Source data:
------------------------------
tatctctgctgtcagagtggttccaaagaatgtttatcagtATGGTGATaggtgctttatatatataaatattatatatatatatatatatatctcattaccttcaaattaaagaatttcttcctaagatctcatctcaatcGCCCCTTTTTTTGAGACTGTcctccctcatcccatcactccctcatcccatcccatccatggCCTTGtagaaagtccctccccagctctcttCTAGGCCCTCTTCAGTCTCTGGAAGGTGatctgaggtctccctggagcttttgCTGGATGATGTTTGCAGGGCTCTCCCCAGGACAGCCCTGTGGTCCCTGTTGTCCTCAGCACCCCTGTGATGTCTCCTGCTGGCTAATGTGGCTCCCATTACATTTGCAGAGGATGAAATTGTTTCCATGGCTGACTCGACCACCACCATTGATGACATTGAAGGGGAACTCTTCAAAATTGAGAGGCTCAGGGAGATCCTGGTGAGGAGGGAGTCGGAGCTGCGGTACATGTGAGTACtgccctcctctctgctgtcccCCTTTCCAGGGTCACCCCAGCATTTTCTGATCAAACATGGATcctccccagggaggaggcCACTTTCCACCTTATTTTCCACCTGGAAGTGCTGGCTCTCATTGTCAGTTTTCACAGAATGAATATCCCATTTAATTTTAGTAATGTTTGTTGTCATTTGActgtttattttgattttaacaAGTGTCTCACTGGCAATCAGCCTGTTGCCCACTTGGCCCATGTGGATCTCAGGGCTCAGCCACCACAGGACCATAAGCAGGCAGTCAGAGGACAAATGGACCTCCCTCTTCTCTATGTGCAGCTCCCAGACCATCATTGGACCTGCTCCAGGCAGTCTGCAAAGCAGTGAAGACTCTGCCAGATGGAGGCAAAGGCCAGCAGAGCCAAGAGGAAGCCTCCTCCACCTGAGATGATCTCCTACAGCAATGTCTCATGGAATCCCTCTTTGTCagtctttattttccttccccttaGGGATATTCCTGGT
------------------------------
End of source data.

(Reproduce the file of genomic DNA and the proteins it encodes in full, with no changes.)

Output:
tatctctgctgtcagagtggttccaaagaatgtttatcagtATGGTGATaggtgctttatatatataaatattatatatatatatatatatatctcattaccttcaaattaaagaatttcttcctaagatctcatctcaatcGCCCCTTTTTTTGAGACTGTcctccctcatcccatcactccctcatcccatcccatccatggCCTTGtagaaagtccctccccagctctcttCTAGGCCCTCTTCAGTCTCTGGAAGGTGatctgaggtctccctggagcttttgCTGGATGATGTTTGCAGGGCTCTCCCCAGGACAGCCCTGTGGTCCCTGTTGTCCTCAGCACCCCTGTGATGTCTCCTGCTGGCTAATGTGGCTCCCATTACATTTGCAGAGGATGAAATTGTTTCCATGGCTGACTCGACCACCACCATTGATGACATTGAAGGGGAACTCTTCAAAATTGAGAGGCTCAGGGAGATCCTGGTGAGGAGGGAGTCGGAGCTGCGGTACATGTGAGTACtgccctcctctctgctgtcccCCTTTCCAGGGTCACCCCAGCATTTTCTGATCAAACATGGATcctccccagggaggaggcCACTTTCCACCTTATTTTCCACCTGGAAGTGCTGGCTCTCATTGTCAGTTTTCACAGAATGAATATCCCATTTAATTTTAGTAATGTTTGTTGTCATTTGActgtttattttgattttaacaAGTGTCTCACTGGCAATCAGCCTGTTGCCCACTTGGCCCATGTGGATCTCAGGGCTCAGCCACCACAGGACCATAAGCAGGCAGTCAGAGGACAAATGGACCTCCCTCTTCTCTATGTGCAGCTCCCAGACCATCATTGGACCTGCTCCAGGCAGTCTGCAAAGCAGTGAAGACTCTGCCAGATGGAGGCAAAGGCCAGCAGAGCCAAGAGGAAGCCTCCTCCACCTGAGATGATCTCCTACAGCAATGTCTCATGGAATCCCTCTTTGTCagtctttattttccttccccttaGGGATATTCCTGGT